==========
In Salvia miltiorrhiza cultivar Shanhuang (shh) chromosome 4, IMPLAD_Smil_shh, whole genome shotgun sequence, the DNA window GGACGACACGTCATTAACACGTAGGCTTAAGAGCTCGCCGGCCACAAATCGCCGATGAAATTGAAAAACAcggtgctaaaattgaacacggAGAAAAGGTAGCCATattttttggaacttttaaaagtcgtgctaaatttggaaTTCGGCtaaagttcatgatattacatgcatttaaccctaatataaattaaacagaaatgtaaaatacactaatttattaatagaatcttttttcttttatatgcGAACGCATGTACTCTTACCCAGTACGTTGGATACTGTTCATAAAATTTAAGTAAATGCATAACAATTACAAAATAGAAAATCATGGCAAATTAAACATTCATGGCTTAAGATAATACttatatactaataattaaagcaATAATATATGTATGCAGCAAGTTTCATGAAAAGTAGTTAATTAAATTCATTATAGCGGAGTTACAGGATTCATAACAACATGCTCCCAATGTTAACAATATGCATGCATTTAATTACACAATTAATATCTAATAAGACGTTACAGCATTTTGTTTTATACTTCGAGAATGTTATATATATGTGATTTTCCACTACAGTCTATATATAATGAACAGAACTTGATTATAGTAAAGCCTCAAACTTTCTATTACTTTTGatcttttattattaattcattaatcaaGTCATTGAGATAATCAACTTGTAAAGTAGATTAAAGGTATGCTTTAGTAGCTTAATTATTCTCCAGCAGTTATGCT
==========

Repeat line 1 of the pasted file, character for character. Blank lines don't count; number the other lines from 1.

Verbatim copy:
In Salvia miltiorrhiza cultivar Shanhuang (shh) chromosome 4, IMPLAD_Smil_shh, whole genome shotgun sequence, the DNA window GGACGACACGTCATTAACACGTAGGCTTAAGAGCTCGCCGGCCACAAATCGCCGATGAAATTGAAAAACAcggtgctaaaattgaacacggAGAAAAGGTAGCCATattttttggaacttttaaaagtcgtgctaaatttggaaTTCGGCtaaagttcatgatattacatgcatttaaccctaatataaattaaacagaaatgtaaaatacactaatttattaatagaatcttttttcttttatatgcGAACGCATGTACTCTTACCCAGTACGTTGGATACTGTTCATAAAATTTAAGTAAATGCATAACAATTACAAAATAGAAAATCATGGCAAATTAAACATTCATGGCTTAAGATAATACttatatactaataattaaagcaATAATATATGTATGCAGCAAGTTTCATGAAAAGTAGTTAATTAAATTCATTATAGCGGAGTTACAGGATTCATAACAACATGCTCCCAATGTTAACAATATGCATGCATTTAATTACACAATTAATATCTAATAAGACGTTACAGCATTTTGTTTTATACTTCGAGAATGTTATATATATGTGATTTTCCACTACAGTCTATATATAATGAACAGAACTTGATTATAGTAAAGCCTCAAACTTTCTATTACTTTTGatcttttattattaattcattaatcaaGTCATTGAGATAATCAACTTGTAAAGTAGATTAAAGGTATGCTTTAGTAGCTTAATTATTCTCCAGCAGTTATGCT